How Do I Dispute a Credit Report and Win in South Africa?

By Tevait Feanle •  Updated: 02/16/24 •  5 min read

There is a general perception that credit scores are something that happens to you, not something you can actively control. In some sense, that is the truth- if you have used credit irresponsibly, you can’t just magic a good score out of thin air! However, accidents happen. While the major South African credit bureaus

do their best to present accurate information, mistakes, and even fraud can creep onto your credit report. Luckily, you don’t have to accept it. You can challenge the information on your credit report if you can prove it is outdated or inaccurate. Today we look at how to do so.

How Do I Dispute a Credit Score?

To dispute an error or fraud on your credit report, you will need to get in touch with the credit bureau about the matter. You can either phone their call center or see if there is an online portal to lodge your dispute through.

They will provide you with a form to fill in. Here you will state all the information about the matter. This includes the lender, account number, reason for the dispute, and relevant supporting documents. 

You will then submit this to the credit bureau, and they will take the investigation from there. When they reach a decision, you will be informed of the outcome.

If you have noticed fraud or an error on one credit bureau’s report, there is a strong chance it has been repeated with other bureaus. Especially for fraudulent activity carried out in your name. While you wait for your dispute to be resolved, we highly recommend pulling a credit report from each of the other main credit bureaus and checking them for the same issue. You will have to dispute the matter with each bureau separately. There isn’t a central system to do so.

What is the Best Reason to Put When Disputing a Collection?

The only reason you should put when disputing a collection or credit score is the truth. You can alert the credit bureaus to problems with your report, but they aren’t just going to take your word for it. They will then confirm the information you supply with the lender/debt holder (for collections) and other independent third-party sources to verify its accuracy before they remove it. By far your best course of action is to fill in the dispute form accurately and honestly to the best of your abilities so the matter can be quickly attended to.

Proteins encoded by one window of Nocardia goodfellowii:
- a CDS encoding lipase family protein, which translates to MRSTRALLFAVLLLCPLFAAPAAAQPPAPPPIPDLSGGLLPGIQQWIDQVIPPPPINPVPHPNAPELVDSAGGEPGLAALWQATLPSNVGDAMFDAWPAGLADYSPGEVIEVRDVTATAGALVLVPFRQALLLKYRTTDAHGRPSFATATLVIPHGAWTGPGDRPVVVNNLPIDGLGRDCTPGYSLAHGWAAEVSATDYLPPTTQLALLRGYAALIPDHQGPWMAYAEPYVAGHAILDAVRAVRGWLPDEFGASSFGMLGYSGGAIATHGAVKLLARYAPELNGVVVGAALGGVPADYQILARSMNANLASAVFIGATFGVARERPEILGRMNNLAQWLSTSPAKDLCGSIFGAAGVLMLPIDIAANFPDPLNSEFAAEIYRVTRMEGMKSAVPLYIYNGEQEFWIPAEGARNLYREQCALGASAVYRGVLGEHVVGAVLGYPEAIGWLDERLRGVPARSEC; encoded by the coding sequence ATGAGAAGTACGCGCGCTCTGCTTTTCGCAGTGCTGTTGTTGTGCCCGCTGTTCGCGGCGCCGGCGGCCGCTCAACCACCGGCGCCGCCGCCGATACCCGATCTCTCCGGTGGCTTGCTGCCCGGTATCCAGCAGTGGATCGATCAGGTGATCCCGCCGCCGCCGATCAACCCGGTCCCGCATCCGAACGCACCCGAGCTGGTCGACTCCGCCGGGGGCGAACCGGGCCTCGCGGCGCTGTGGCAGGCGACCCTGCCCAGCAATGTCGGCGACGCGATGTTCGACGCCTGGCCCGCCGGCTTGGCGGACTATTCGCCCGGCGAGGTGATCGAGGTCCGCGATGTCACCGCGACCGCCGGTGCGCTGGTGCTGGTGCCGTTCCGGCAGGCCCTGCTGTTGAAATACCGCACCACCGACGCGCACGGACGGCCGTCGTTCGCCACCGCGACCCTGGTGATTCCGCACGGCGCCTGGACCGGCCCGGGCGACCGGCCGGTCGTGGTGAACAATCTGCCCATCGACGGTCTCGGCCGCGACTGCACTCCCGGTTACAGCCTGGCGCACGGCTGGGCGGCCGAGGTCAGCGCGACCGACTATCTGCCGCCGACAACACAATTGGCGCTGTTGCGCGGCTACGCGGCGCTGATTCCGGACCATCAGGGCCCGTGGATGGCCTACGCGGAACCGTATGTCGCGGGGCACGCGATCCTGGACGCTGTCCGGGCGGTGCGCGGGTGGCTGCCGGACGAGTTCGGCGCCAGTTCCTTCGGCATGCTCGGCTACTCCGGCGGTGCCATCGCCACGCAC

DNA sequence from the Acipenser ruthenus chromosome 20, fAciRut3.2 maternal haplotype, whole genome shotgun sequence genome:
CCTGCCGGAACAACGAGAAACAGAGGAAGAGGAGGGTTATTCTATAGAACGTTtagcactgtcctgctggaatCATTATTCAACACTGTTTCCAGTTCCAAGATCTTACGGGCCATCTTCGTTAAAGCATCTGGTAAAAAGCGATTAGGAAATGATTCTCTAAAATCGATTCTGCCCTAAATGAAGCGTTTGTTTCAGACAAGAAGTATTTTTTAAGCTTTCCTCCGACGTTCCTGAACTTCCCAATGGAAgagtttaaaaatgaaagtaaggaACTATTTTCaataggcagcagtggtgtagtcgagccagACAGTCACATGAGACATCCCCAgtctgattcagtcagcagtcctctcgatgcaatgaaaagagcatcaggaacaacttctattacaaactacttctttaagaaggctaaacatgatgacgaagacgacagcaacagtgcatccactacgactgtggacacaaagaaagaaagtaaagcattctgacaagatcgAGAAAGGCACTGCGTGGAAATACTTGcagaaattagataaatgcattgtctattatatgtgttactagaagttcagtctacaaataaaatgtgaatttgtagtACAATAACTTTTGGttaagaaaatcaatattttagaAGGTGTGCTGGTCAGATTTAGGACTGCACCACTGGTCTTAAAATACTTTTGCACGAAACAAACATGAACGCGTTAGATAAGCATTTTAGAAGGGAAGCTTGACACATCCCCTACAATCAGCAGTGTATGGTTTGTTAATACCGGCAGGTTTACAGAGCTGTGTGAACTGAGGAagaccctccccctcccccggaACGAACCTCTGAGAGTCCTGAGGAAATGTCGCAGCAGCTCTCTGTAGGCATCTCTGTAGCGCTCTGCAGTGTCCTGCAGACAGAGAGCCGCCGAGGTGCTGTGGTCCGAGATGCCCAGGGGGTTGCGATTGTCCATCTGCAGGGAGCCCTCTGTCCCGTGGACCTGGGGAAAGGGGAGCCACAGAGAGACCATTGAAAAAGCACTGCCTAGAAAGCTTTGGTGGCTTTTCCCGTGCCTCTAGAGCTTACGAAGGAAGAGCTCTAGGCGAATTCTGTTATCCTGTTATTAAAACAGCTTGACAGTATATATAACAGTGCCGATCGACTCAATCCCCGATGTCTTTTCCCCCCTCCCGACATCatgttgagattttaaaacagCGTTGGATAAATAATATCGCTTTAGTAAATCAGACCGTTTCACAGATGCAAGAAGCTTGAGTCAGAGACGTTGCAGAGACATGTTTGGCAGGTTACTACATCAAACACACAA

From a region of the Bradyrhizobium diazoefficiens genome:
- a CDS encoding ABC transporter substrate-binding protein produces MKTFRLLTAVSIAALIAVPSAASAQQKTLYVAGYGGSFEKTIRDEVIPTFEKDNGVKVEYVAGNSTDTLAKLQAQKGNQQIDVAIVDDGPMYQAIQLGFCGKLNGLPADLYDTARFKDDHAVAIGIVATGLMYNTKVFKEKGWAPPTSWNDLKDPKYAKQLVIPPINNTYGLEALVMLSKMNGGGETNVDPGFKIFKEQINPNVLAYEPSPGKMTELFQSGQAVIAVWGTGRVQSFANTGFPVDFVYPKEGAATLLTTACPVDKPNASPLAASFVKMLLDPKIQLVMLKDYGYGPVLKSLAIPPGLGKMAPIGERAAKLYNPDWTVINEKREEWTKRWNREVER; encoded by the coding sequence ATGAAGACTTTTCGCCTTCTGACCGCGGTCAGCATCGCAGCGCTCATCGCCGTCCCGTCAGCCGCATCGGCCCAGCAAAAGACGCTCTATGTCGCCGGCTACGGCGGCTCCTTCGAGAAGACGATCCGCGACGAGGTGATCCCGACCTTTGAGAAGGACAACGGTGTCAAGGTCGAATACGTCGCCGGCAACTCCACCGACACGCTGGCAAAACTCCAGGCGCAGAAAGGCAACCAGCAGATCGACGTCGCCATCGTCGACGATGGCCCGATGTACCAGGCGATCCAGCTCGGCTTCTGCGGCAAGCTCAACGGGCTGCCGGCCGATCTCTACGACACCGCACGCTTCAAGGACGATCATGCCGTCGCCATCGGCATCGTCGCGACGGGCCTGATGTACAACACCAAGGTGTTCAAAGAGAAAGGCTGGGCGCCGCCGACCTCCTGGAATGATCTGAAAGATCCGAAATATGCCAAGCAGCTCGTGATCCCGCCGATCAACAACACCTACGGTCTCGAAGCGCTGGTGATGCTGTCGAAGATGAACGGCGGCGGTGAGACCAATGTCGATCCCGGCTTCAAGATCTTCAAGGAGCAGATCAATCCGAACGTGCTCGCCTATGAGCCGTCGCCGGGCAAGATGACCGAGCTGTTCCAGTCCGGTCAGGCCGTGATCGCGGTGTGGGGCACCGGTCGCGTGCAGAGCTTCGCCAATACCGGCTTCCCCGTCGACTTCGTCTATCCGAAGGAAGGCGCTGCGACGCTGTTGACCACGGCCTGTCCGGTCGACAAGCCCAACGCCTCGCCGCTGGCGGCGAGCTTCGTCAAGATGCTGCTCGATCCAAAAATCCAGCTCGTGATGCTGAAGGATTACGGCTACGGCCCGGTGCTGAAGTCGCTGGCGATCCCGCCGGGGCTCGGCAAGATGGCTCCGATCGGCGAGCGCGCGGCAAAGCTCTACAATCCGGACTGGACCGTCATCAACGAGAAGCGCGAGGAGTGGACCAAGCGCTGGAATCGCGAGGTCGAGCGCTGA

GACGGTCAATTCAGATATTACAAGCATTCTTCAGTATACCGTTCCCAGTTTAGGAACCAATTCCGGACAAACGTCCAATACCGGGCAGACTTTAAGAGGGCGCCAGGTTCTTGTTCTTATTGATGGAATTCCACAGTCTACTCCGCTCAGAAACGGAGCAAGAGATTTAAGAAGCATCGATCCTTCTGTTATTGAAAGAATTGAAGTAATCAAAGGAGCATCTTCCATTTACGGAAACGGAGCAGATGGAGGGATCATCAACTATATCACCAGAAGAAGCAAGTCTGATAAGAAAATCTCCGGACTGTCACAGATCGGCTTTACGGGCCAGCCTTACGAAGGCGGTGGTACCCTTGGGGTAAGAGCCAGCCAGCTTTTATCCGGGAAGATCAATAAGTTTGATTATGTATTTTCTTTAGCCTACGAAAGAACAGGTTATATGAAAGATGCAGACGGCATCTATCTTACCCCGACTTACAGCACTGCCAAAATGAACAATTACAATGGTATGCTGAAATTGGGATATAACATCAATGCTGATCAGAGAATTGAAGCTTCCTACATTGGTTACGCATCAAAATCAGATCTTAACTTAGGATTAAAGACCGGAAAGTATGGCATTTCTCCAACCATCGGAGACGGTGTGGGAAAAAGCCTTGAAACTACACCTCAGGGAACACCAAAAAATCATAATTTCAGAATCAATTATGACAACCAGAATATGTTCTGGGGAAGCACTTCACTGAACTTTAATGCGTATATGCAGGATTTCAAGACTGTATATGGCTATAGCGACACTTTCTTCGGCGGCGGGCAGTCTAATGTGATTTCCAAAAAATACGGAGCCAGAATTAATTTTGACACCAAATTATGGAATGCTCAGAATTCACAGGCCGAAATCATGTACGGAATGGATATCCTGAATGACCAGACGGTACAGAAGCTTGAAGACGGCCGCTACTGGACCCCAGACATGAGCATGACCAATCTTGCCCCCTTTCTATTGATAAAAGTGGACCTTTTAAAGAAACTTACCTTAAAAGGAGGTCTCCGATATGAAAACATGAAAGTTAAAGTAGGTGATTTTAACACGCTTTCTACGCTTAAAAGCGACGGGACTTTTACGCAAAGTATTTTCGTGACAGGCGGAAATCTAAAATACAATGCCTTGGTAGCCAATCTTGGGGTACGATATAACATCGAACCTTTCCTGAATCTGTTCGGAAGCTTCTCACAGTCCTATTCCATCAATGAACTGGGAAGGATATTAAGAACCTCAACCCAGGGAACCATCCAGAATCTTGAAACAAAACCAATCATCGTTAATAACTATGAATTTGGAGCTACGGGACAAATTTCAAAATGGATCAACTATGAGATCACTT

What Happens When You Dispute a Credit Score?

Once you have sent your dispute to the credit bureau, they will investigate the matter further. This is why attaching all the proof you have, and being as honest as possible, is so critical. They will gather feedback on the matter from all possible sources. They will then decide how to resolve the dispute. Either the item will remain on your report as they deem your dispute incorrect, or it will be removed or adjusted to fit the truth.

This is a process covered by the National Credit Act, so there are strict processes and procedures to follow. You have the right to hear back on the matter- positively or negatively- within 20 working days. 

Can You Dispute a Bad Credit Score?

Yes, you can certainly dispute parts of a bad credit score if they are wrong. Not just for being bad, however! Nor can you dispute an entire score. You have to dispute a specific entry on your credit report that you feel is wrong, outdated, or fraudulent. You will have to be able to prove that to the credit bureau’s satisfaction, too. Otherwise, we could all magically ‘fix’ our bad credit scores, and the credit score system would be worthless.

How Long Does a Credit Dispute Take?

Most credit disputes are resolved by the bureau within 20 working days, or roughly 4 weeks. This is laid out in the National Credit Act (NCA). If you haven’t heard back from them by that point (be it an acceptance or a rejection), you can approach the Credit Ombudsman for an independent third-party resolution. If you are unhappy with the outcome of your dispute, the Ombudsman will also mediate and make a final judgment.

Watching for these errors (and fraudulent activity) on your credit report is crucial. Otherwise, you may be blindsided by a mistake when you are actively seeking credit and it will hurt your chances. If lenders do a ‘hard inquiry,’ which happens when they are considering giving you credit, it will temporarily lower your credit score by a few points. Even if you are declined. The last thing you want to happen if it is already low due to an error! So take advantage of your annual free report from each bureau, and consider using one of the many monthly trackers that are now on the market. Some banks even let you monitor your credit score through your app. Stay vigilant, and address mistakes as you find them, to ensure you have the cleanest possible credit score and an honest profile. As you have seen, the dispute process is not complex, so don’t be too intimidated to speak up- your credit score depends on it!

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